By DALE LUMA
THE Kina depreciated by 2.9 per cent against the US dollar (USD) in 2020 while the Australian dollar (AUD) appreciated by 16 per cent, says Bank South Pacific (BSP) chief executive officer Robin Fleming.
Fleming told The National that this meant that the cost of goods imported in USD had increased by the depreciated margin while the AUD imports was much higher.
“During the course of 2020, the Kina depreciated by 2.9 per cent against the USD, therefore, the cost of goods increase associated with the exchange rate for USD denominated imports would have been around 2.9 per cent,” he said.
“For Australian dollar imports, this may have been somewhat higher as the Australian dollar appreciated by 16 per cent against the Kina from last June, predominantly due to movements in the USD and AUD cross rates.
“In respect to inflation, the most recent publication from the Bank of PNG (BPNG) released in January was that its September 2020 monthly economic review suggests overall inflation is still low.
“BPNG’s September 2020 monetary policy has inflation around 3.3 per cent and the Department of Treasury 2021 budget papers indicated inflation for 2020 around four per cent.”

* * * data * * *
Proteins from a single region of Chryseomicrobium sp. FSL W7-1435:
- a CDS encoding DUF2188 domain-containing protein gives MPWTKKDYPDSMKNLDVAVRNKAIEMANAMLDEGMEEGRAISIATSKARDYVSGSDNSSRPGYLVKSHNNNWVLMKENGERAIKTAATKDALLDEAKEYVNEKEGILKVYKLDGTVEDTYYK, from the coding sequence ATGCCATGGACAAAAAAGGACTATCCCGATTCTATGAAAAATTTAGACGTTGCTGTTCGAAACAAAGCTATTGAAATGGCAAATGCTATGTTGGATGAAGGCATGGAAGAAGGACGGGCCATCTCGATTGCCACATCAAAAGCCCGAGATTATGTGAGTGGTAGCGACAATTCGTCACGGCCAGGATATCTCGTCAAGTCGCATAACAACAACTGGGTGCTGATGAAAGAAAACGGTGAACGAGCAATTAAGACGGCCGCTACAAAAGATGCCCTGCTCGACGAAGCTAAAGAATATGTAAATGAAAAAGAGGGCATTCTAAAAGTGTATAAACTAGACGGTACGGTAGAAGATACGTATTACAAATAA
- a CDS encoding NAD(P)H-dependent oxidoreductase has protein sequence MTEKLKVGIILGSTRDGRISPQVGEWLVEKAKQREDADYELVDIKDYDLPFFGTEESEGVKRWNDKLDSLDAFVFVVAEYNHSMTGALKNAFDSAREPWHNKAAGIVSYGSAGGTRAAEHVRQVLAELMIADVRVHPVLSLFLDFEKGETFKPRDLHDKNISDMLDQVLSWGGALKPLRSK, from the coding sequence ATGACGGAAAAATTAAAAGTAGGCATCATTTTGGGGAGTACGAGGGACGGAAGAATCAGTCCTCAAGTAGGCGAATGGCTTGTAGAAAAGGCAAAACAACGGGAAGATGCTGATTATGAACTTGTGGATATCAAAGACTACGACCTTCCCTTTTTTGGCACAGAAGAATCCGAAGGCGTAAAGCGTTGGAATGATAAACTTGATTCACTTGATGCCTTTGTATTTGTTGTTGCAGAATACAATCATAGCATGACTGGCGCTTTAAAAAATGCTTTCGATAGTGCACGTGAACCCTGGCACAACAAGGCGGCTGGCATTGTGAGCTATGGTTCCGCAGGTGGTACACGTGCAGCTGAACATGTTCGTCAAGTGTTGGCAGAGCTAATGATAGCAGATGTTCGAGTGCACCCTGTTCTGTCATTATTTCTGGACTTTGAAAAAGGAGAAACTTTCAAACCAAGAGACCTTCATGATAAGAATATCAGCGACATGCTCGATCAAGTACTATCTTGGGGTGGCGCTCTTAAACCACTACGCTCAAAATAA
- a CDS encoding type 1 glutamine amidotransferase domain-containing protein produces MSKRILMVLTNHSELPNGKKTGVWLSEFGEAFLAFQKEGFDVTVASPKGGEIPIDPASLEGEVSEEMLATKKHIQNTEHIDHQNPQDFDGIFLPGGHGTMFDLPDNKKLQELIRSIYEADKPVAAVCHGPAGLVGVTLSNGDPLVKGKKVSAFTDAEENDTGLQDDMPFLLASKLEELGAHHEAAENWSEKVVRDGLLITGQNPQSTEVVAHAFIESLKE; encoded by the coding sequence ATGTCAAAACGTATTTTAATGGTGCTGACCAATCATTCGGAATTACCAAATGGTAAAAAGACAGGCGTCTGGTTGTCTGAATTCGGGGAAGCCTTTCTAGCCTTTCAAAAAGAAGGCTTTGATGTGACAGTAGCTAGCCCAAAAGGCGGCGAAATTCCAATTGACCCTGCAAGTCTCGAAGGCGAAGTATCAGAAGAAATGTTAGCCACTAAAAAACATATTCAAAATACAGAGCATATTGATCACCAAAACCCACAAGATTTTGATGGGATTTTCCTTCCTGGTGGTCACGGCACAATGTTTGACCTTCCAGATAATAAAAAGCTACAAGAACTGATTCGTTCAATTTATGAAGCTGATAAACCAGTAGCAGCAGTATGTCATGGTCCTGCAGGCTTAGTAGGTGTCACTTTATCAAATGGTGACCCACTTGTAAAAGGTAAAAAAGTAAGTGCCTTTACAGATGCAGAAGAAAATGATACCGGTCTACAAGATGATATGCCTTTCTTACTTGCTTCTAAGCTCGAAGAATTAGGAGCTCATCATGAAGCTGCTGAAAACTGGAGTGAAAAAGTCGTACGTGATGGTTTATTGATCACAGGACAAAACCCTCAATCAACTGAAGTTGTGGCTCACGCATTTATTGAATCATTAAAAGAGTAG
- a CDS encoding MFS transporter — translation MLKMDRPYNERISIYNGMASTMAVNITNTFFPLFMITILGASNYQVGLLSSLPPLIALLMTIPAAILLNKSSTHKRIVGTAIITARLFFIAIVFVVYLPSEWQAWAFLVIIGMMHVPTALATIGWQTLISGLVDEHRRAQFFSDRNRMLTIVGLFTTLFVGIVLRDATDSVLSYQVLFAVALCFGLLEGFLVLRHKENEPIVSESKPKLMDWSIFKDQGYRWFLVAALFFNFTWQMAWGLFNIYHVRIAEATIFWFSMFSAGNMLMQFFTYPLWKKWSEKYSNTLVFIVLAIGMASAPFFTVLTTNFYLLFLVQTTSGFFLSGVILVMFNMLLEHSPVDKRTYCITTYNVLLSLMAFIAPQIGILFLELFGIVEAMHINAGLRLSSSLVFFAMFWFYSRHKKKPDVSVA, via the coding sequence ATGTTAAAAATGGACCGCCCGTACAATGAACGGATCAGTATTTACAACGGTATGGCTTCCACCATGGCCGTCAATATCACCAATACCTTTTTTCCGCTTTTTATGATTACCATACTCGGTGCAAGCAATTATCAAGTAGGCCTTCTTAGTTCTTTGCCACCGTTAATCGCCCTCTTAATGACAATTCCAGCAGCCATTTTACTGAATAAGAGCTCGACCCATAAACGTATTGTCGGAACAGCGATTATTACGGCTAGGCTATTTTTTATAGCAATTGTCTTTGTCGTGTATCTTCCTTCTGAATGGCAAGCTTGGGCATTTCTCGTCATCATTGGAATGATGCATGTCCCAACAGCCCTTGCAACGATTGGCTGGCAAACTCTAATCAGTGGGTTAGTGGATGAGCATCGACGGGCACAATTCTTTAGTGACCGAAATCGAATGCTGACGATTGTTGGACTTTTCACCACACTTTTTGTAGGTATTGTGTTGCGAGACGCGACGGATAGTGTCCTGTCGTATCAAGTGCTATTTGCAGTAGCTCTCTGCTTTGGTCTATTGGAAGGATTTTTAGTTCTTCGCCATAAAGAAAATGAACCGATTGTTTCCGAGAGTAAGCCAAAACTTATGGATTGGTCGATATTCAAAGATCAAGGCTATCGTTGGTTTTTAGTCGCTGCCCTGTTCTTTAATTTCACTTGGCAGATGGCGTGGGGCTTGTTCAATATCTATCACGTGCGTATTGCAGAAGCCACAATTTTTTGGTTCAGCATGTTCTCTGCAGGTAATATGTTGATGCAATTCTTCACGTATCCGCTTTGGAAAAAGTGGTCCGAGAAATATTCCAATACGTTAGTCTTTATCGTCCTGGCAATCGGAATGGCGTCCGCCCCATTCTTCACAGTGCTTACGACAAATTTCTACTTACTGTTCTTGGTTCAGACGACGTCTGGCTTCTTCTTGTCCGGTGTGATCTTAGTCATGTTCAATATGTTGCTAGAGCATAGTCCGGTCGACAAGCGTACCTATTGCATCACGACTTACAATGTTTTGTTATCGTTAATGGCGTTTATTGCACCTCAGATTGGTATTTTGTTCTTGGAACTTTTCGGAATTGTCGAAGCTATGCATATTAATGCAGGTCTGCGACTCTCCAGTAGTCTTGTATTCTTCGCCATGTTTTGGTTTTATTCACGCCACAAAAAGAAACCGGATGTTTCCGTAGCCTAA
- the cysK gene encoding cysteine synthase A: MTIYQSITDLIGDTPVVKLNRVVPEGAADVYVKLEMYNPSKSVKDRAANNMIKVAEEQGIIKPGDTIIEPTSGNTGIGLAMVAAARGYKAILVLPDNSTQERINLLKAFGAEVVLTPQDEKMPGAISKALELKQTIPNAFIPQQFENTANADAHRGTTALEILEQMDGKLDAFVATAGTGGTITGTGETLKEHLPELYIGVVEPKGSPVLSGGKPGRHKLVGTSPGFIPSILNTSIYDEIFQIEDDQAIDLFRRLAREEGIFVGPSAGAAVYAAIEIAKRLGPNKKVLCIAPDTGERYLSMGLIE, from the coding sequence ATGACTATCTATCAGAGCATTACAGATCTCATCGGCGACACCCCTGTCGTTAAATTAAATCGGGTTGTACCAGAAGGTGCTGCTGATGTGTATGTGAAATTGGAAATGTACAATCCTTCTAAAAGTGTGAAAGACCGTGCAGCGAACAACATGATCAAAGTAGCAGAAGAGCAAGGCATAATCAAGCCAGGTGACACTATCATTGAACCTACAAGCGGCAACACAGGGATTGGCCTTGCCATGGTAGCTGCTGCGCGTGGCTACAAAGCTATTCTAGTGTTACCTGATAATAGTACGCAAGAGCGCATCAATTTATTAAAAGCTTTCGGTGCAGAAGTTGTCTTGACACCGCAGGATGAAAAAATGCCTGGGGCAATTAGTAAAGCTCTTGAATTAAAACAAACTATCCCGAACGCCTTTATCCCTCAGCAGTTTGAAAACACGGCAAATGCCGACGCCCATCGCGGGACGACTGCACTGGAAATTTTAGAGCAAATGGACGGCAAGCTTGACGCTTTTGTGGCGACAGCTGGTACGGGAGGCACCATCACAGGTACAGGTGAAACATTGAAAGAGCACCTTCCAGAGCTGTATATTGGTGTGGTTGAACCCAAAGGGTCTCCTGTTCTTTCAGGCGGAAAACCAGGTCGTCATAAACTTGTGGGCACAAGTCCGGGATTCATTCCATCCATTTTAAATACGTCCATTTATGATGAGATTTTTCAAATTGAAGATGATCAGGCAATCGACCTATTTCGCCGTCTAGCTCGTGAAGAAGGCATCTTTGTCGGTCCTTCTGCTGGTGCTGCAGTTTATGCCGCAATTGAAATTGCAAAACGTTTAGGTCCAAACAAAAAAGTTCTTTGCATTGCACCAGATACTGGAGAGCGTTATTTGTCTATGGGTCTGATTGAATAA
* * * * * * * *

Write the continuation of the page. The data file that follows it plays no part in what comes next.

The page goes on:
The BPNG Sept 2020 monthly economic review showed that inflation annual headline retail price index (RPI) to Sept 2020 increased by 0.5 per cent.
This was driven by price increases in alcoholic beverages, tobacco and betel nut, food and non-alcoholic beverages, household equipment and miscellaneous’ expenditure groups.
The BPNG statement said the annual headline inflation, as measured by the consumer price index, trended downwards from 4.8 per cent in December 2018 to 3.1 per cent in March 2020.
It was attributed to stable or low price increases in seasonal produce, high competition, low imported inflation and lower pass-through from the slow pace of depreciation of the kina exchange rate.
BPNG governor Loi Bakani recently told The National that import prices for goods were well below 25 per cent.
It was in response to comments by some in the business community that inflation in the cost of goods imported (25 per cent to 30 per cent) was affecting businesses, especially small-to-medium enterprises.
By DALE LUMA